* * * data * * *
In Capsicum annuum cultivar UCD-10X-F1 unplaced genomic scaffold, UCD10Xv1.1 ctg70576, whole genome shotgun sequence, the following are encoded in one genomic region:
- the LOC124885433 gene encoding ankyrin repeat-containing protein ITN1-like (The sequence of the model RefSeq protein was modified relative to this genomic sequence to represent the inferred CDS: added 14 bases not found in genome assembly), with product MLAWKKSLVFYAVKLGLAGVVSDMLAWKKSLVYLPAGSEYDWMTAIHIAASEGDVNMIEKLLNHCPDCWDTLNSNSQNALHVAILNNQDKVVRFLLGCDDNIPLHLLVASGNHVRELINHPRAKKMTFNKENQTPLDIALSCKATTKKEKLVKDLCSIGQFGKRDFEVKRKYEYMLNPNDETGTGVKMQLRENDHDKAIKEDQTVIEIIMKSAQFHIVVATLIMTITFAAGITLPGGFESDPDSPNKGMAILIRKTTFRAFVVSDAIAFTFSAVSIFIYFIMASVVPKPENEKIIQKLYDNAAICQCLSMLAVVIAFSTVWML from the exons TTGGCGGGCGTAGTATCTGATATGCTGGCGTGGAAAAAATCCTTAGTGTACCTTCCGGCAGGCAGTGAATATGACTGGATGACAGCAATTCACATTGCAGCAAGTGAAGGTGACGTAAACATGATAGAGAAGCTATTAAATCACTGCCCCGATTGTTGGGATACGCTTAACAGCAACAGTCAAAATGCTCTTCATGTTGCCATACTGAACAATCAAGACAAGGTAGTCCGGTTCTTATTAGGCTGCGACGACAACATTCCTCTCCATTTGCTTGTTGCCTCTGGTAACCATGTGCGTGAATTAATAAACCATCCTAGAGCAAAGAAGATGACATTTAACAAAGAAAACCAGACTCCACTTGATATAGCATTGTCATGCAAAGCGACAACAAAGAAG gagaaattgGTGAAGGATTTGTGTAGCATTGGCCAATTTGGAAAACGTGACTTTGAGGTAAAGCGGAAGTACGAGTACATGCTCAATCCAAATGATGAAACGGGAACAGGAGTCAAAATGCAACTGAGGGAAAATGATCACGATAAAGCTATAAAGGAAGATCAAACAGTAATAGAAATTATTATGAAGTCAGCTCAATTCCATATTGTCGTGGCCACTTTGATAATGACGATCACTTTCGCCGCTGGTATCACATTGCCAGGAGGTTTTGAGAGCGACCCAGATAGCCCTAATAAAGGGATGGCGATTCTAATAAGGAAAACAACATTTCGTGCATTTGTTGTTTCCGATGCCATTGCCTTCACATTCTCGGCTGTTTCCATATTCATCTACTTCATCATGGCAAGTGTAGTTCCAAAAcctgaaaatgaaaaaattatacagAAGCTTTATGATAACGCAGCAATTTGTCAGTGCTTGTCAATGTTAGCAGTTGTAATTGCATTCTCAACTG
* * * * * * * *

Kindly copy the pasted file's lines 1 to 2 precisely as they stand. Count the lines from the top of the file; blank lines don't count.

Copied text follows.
In Capsicum annuum cultivar UCD-10X-F1 unplaced genomic scaffold, UCD10Xv1.1 ctg70576, whole genome shotgun sequence, the following are encoded in one genomic region:
- the LOC124885433 gene encoding ankyrin repeat-containing protein ITN1-like (The sequence of the model RefSeq protein was modified relative to this genomic sequence to represent the inferred CDS: added 14 bases not found in genome assembly), with product MLAWKKSLVFYAVKLGLAGVVSDMLAWKKSLVYLPAGSEYDWMTAIHIAASEGDVNMIEKLLNHCPDCWDTLNSNSQNALHVAILNNQDKVVRFLLGCDDNIPLHLLVASGNHVRELINHPRAKKMTFNKENQTPLDIALSCKATTKKEKLVKDLCSIGQFGKRDFEVKRKYEYMLNPNDETGTGVKMQLRENDHDKAIKEDQTVIEIIMKSAQFHIVVATLIMTITFAAGITLPGGFESDPDSPNKGMAILIRKTTFRAFVVSDAIAFTFSAVSIFIYFIMASVVPKPENEKIIQKLYDNAAICQCLSMLAVVIAFSTVWML from the exons TTGGCGGGCGTAGTATCTGATATGCTGGCGTGGAAAAAATCCTTAGTGTACCTTCCGGCAGGCAGTGAATATGACTGGATGACAGCAATTCACATTGCAGCAAGTGAAGGTGACGTAAACATGATAGAGAAGCTATTAAATCACTGCCCCGATTGTTGGGATACGCTTAACAGCAACAGTCAAAATGCTCTTCATGTTGCCATACTGAACAATCAAGACAAGGTAGTCCGGTTCTTATTAGGCTGCGACGACAACATTCCTCTCCATTTGCTTGTTGCCTCTGGTAACCATGTGCGTGAATTAATAAACCATCCTAGAGCAAAGAAGATGACATTTAACAAAGAAAACCAGACTCCACTTGATATAGCATTGTCATGCAAAGCGACAACAAAGAAG gagaaattgGTGAAGGATTTGTGTAGCATTGGCCAATTTGGAAAACGTGACTTTGAGGTAAAGCGGAAGTACGAGTACATGCTCAATCCAAATGATGAAACGGGAACAGGAGTCAAAATGCAACTGAGGGAAAATGATCACGATAAAGCTATAAAGGAAGATCAAACAGTAATAGAAATTATTATGAAGTCAGCTCAATTCCATATTGTCGTGGCCACTTTGATAATGACGATCACTTTCGCCGCTGGTATCACATTGCCAGGAGGTTTTGAGAGCGACCCAGATAGCCCTAATAAAGGGATGGCGATTCTAATAAGGAAAACAACATTTCGTGCATTTGTTGTTTCCGATGCCATTGCCTTCACATTCTCGGCTGTTTCCATATTCATCTACTTCATCATGGCAAGTGTAGTTCCAAAAcctgaaaatgaaaaaattatacagAAGCTTTATGATAACGCAGCAATTTGTCAGTGCTTGTCAATGTTAGCAGTTGTAATTGCATTCTCAACTG